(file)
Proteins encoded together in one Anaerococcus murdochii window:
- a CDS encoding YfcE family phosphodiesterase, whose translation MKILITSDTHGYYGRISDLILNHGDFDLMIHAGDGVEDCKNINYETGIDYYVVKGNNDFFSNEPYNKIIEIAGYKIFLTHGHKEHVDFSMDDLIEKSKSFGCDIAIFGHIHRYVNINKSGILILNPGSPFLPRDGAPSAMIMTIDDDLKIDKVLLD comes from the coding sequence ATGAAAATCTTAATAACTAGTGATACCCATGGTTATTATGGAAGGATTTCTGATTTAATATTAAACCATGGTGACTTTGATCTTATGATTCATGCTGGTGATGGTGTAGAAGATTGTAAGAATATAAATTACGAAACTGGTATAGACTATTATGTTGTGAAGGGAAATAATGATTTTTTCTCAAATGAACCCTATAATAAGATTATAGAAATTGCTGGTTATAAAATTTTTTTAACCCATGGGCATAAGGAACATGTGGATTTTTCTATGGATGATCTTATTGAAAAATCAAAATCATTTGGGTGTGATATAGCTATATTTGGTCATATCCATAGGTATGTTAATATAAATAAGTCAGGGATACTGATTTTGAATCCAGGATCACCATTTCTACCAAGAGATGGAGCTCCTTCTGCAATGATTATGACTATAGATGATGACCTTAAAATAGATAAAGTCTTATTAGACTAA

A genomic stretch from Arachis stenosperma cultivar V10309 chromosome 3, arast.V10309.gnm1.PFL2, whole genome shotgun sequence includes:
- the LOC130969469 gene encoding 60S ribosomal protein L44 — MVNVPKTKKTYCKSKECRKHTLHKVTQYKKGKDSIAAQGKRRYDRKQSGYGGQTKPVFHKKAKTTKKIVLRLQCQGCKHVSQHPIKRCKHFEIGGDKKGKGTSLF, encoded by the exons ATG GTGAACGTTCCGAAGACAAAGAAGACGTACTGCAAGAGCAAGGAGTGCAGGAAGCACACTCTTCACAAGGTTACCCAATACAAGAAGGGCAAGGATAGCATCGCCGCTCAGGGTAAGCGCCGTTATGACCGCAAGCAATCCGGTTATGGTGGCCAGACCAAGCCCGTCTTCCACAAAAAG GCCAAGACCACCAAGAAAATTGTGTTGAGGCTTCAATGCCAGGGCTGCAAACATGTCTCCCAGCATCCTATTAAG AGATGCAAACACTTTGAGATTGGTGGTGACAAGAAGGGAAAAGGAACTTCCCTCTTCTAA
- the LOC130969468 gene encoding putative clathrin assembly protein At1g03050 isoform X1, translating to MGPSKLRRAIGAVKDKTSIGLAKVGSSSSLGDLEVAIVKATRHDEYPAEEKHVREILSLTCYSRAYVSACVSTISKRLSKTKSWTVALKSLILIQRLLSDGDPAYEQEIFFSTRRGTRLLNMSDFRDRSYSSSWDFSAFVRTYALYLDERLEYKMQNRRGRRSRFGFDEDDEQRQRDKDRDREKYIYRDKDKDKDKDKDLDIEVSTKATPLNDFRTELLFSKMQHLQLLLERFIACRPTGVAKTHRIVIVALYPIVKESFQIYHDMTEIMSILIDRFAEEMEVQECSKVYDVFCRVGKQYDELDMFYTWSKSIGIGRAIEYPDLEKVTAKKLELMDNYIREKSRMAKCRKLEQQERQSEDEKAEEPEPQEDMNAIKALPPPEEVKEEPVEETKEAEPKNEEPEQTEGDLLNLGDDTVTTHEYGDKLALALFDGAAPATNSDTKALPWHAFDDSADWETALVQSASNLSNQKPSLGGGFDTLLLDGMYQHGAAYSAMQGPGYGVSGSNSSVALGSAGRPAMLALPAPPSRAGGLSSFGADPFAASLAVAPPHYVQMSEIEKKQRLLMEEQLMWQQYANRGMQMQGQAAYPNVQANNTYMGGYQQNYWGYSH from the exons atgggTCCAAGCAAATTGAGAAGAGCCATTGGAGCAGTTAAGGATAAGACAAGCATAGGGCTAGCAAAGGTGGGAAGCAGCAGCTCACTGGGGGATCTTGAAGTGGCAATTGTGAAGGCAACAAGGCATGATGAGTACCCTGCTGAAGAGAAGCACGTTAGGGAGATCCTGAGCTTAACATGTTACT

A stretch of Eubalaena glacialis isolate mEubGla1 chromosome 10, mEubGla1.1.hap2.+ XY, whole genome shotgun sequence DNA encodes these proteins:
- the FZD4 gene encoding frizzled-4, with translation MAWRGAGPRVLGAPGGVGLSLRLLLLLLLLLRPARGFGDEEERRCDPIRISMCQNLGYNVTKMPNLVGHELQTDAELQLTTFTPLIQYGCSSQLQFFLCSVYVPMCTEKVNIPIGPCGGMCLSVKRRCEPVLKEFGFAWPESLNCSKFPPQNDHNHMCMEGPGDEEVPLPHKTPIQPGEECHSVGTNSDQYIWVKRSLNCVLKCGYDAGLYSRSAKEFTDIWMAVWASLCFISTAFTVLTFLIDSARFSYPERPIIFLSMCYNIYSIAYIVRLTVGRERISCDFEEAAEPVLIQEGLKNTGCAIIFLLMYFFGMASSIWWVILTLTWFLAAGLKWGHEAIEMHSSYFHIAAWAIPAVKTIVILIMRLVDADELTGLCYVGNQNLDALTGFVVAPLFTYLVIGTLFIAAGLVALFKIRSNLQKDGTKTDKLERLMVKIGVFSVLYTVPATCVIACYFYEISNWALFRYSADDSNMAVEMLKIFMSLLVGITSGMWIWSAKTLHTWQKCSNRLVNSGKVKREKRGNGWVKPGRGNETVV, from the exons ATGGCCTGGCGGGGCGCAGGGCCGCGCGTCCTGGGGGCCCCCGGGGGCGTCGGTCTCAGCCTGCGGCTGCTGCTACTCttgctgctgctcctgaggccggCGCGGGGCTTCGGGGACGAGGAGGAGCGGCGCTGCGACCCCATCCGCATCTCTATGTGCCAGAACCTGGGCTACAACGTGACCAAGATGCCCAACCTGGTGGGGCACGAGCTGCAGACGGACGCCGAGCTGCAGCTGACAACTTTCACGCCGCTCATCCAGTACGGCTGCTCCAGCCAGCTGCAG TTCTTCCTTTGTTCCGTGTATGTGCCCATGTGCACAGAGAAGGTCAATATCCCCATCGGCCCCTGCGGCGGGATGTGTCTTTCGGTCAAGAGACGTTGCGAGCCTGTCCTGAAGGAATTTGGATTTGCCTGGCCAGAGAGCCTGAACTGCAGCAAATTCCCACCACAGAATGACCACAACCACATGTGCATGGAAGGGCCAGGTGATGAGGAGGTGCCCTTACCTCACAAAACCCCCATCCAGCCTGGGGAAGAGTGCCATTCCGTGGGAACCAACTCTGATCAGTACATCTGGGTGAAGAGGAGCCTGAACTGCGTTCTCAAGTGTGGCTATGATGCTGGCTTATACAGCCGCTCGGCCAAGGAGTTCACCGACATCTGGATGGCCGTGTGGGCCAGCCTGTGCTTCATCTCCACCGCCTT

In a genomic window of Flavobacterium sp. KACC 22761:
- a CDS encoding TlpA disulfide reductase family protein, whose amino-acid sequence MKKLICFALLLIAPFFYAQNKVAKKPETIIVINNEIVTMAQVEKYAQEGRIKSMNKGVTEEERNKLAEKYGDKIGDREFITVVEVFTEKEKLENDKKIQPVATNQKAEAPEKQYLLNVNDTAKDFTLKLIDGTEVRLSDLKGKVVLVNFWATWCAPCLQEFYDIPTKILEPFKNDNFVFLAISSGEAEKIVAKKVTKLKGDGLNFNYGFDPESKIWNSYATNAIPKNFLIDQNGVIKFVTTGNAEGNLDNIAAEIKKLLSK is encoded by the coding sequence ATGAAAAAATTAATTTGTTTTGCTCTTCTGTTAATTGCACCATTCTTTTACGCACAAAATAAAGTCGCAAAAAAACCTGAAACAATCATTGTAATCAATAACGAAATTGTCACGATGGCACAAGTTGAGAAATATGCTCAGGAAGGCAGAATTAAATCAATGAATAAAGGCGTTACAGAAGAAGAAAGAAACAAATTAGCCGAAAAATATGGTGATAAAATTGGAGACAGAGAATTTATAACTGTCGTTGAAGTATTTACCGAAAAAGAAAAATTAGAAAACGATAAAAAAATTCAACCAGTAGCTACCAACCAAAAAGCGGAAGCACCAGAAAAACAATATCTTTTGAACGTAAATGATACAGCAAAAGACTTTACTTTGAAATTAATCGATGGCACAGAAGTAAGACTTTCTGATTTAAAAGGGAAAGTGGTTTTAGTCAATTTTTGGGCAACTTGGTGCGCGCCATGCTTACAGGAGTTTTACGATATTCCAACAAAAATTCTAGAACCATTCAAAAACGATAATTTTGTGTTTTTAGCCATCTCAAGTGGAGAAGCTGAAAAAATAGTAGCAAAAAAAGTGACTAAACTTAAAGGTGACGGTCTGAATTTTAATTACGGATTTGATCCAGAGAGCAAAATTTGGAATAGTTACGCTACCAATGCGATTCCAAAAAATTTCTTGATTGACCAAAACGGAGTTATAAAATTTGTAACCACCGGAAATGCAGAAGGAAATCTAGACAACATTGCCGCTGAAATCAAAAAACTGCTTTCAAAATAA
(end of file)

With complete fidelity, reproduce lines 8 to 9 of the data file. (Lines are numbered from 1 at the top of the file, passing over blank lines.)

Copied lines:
In a genomic window of Flavobacterium sp. KACC 22761:
- a CDS encoding TlpA disulfide reductase family protein, whose amino-acid sequence MKKLICFALLLIAPFFYAQNKVAKKPETIIVINNEIVTMAQVEKYAQEGRIKSMNKGVTEEERNKLAEKYGDKIGDREFITVVEVFTEKEKLENDKKIQPVATNQKAEAPEKQYLLNVNDTAKDFTLKLIDGTEVRLSDLKGKVVLVNFWATWCAPCLQEFYDIPTKILEPFKNDNFVFLAISSGEAEKIVAKKVTKLKGDGLNFNYGFDPESKIWNSYATNAIPKNFLIDQNGVIKFVTTGNAEGNLDNIAAEIKKLLSK is encoded by the coding sequence ATGAAAAAATTAATTTGTTTTGCTCTTCTGTTAATTGCACCATTCTTTTACGCACAAAATAAAGTCGCAAAAAAACCTGAAACAATCATTGTAATCAATAACGAAATTGTCACGATGGCACAAGTTGAGAAATATGCTCAGGAAGGCAGAATTAAATCAATGAATAAAGGCGTTACAGAAGAAGAAAGAAACAAATTAGCCGAAAAATATGGTGATAAAATTGGAGACAGAGAATTTATAACTGTCGTTGAAGTATTTACCGAAAAAGAAAAATTAGAAAACGATAAAAAAATTCAACCAGTAGCTACCAACCAAAAAGCGGAAGCACCAGAAAAACAATATCTTTTGAACGTAAATGATACAGCAAAAGACTTTACTTTGAAATTAATCGATGGCACAGAAGTAAGACTTTCTGATTTAAAAGGGAAAGTGGTTTTAGTCAATTTTTGGGCAACTTGGTGCGCGCCATGCTTACAGGAGTTTTACGATATTCCAACAAAAATTCTAGAACCATTCAAAAACGATAATTTTGTGTTTTTAGCCATCTCAAGTGGAGAAGCTGAAAAAATAGTAGCAAAAAAAGTGACTAAACTTAAAGGTGACGGTCTGAATTTTAATTACGGATTTGATCCAGAGAGCAAAATTTGGAATAGTTACGCTACCAATGCGATTCCAAAAAATTTCTTGATTGACCAAAACGGAGTTATAAAATTTGTAACCACCGGAAATGCAGAAGGAAATCTAGACAACATTGCCGCTGAAATCAAAAAACTGCTTTCAAAATAA